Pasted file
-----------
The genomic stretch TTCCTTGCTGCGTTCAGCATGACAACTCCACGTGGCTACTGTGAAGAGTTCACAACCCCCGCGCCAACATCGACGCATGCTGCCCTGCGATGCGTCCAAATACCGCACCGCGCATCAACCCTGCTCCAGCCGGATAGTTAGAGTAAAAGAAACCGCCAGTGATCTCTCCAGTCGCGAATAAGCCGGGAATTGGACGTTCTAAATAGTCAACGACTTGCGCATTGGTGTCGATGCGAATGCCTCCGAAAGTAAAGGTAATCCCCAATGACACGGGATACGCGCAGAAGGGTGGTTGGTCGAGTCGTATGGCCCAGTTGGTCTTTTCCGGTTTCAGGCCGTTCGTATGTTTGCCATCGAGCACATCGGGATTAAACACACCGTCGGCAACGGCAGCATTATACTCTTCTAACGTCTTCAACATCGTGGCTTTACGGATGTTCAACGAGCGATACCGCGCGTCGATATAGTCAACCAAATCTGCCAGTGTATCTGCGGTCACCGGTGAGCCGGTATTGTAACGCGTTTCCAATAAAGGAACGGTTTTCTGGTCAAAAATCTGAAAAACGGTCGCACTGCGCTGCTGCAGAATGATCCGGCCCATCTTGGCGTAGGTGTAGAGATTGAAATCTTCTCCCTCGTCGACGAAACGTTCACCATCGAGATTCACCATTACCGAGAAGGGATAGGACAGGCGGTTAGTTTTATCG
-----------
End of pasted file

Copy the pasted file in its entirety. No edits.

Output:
The genomic stretch TTCCTTGCTGCGTTCAGCATGACAACTCCACGTGGCTACTGTGAAGAGTTCACAACCCCCGCGCCAACATCGACGCATGCTGCCCTGCGATGCGTCCAAATACCGCACCGCGCATCAACCCTGCTCCAGCCGGATAGTTAGAGTAAAAGAAACCGCCAGTGATCTCTCCAGTCGCGAATAAGCCGGGAATTGGACGTTCTAAATAGTCAACGACTTGCGCATTGGTGTCGATGCGAATGCCTCCGAAAGTAAAGGTAATCCCCAATGACACGGGATACGCGCAGAAGGGTGGTTGGTCGAGTCGTATGGCCCAGTTGGTCTTTTCCGGTTTCAGGCCGTTCGTATGTTTGCCATCGAGCACATCGGGATTAAACACACCGTCGGCAACGGCAGCATTATACTCTTCTAACGTCTTCAACATCGTGGCTTTACGGATGTTCAACGAGCGATACCGCGCGTCGATATAGTCAACCAAATCTGCCAGTGTATCTGCGGTCACCGGTGAGCCGGTATTGTAACGCGTTTCCAATAAAGGAACGGTTTTCTGGTCAAAAATCTGAAAAACGGTCGCACTGCGCTGCTGCAGAATGATCCGGCCCATCTTGGCGTAGGTGTAGAGATTGAAATCTTCTCCCTCGTCGACGAAACGTTCACCATCGAGATTCACCATTACCGAGAAGGGATAGGACAGGCGGTTAGTTTTATCG